Coronavirus disease (COVID-19)



Coronavirus virus originating in Wuhan China and possible worldwide pandemic (illustration)
Credit to: OSORIOartist /

On 11 March 2020 the World Health Organization (WHO) characterized COVID-19 as a pandemic and this announcement followed the declaration of a Public Health Emergency of International Concern (PHEIC) by the WHO on 30 January 2020. Whilst the initial outbreak of COVID-19 occurred in Wuhan, China, the disease has in the meantime over two years into the pandemic, spread to all the five continents with most of the 195 countries worldwide being affected.

Below is a short overview of some of the strict measures which countries have implemented to reduce the exposure and transmission of COVID-19 and its variants to their citizens, and which do have an impact on shipping.

The current situation in China

Mainland China

China still has strict measures in place regulating crew changes in Chinese ports to prevent the spread of COVID-19 virus mutations, especially the Omicron variant.

If special circumstances exist, which make a crew change of non-Chinese nationals in Chinese ports necessary, it is recommended that Members contact their local agent as early as possible for an update on the latest quarantine and testing requirements.

We enclose the Circular no. 2204 received on 8 May 2022 from Messrs. Oasis giving an update about the latest Covid-19 restrictions in China.

* Oasis Circular 2204: An update on latest Covid-19 restrictions in China

We also enclose the latest update received from our local correspondents Messrs. Huatai Marine on the updated local policy for crew changes of Chinese and non-Chinese crew at Chinese ports.

* Huatai Marine Circular Ref. No.: PNI [2022] 02 (dd. March 7th, 2022)

The disembarkation of sick or injured crew is as per our information in most cases approved by Chinese authorities. As the situation is quite fluid, Skuld recommends members to not only keep their claims handler advised, but also to closely liaise with local agents well before the vessel's arrival in case a sick or injured seafarer needs to be disembarked in a Chinese port.

We also enclose the Circular no. 2201 from Messrs. Oasis giving an update on Covid-19 testing requirements if Members plan a crew change in China. We want to point out that arranging for a crew change in China is still exceptionally difficult, unless the crew are Chinese nationals.

* Oasis Circular 2201: An update on Covid-19 testing requirements for vessels that plan to arrange crew change in China


Hong Kong

Considering the ongoing spread of different Covid-19 variants worldwide, authorities in Hong Kong have tightened measures to avoid the rise of particularly Omicron cases locally.

A) Crew wanting to come off vessels:
It may prove difficult for the Members to arrange for a crew change in Hong Kong due to tightened measures and local lockdowns which can be implemented almost suddenly by local authorities without any prewarning. Members are therefore advised to liaise closely with local agents if they need to facilitate a crew change as the situation can change quickly.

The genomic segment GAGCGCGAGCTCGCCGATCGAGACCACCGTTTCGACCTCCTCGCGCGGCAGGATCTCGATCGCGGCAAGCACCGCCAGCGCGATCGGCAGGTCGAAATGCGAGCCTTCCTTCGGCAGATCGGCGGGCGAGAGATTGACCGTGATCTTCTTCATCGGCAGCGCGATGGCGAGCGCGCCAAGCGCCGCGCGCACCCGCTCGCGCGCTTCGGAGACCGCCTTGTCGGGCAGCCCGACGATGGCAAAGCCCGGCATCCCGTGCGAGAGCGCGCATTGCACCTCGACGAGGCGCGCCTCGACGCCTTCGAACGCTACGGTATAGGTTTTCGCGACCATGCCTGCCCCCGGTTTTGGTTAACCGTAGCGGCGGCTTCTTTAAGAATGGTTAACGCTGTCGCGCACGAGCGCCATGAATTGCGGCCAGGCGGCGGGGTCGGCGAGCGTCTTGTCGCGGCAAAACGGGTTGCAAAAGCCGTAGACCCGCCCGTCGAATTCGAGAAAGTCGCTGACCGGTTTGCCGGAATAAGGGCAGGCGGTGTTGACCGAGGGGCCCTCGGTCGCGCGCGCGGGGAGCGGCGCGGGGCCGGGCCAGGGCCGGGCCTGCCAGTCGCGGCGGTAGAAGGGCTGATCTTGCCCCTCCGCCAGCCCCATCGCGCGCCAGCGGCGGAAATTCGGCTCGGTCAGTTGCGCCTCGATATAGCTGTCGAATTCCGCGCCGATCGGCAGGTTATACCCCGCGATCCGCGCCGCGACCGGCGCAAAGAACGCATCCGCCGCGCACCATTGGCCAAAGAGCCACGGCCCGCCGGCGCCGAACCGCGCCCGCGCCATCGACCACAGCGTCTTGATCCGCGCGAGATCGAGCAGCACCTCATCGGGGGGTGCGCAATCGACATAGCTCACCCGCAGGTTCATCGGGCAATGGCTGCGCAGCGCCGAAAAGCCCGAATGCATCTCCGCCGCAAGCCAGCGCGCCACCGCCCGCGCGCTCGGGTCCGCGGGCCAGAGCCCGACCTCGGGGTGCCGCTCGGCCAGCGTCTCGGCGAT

B) Crew arriving Hong Kong via Hong Kong International Airport (HKIA):
Members are encouraged to check the websites of the Hong Kong International Airport for inbound travel and quarantine restrictions.

* HKIA – Hong Kong International Airport – all COVID-19 updates

* HKIA - Boarding and quarantine arrangements for persons arriving at Hong Kong under "vaccine bubble" concept

* HKIA - Points to Note for Quarantine for Inbound Travellers

* HKIA - Testing and self-isolation arrangement for air crew, sea crew and other exempted persons - Frequently Asked Questions

The current situation outside China

United States of America

Whilst the USA allow global travel, Members are encouraged to check the requirements put into place by the US Center of Disease Control (CDC).

* A Proclamation on Advancing the Safe Resumption of Global Travel During the COVID-⁠19 Pandemic

The CDC has declared the mandate to wear masks while boarding, disembarking, and for the duration of travel on commercial ships to be no longer in effect.

This applies to both passengers and crew working on ships that are bound for US and that trade in the waters under US jurisdiction.

The relevant bulletin of the US Coast Guards is the following:

* USCG Marine Safety Information Bulletin 02-21 CH-5

The USA allow crew change, but there are entry requirements in place for crew arriving to the USA by airplane. Proof of a negative Covid-19 test or documentation of recovery from Covid-19 is an entry condition. Also, non-US citizens or residents must provide proof of being fully vaccinated against Covid-19 before they can travel by air to the United States from a foreign country.

* USCG Marine Safety Information Bulletin 04-21 - Covid-19 Crew Change Issues

* US Department of State - New Requirements for Air Travelers to the US

* CDC - Requirement for Proof of COVID-19 Vaccination for Air Passengers

Members may also find the following two website articles of the US Centers for Disease Control and Prevention (CDC) useful:

* CDC Interim Guidance for Ships on Managing Suspected or Confirmed Cases of Coronavirus Disease 2019 (COVID-19)

* CDC COVID-19 and Cruise Ship Travel


Despite of the high number of Omicron infections throughout the European continent, most EU countries have eased their local restrictions or will ease them by the end of March 2022, but their entry restrictions for international travellers in place to curb the spread of Covid-19 variants remain in some EU countries. However, for travellers that have been fully inoculated by vaccines approved by the EU, entry into the EU countries has become easier.

The entry restrictions of each of the EU or EFTA member countries currently in place can be found via the webpage of the European Maritime Safety Agency (EMSA).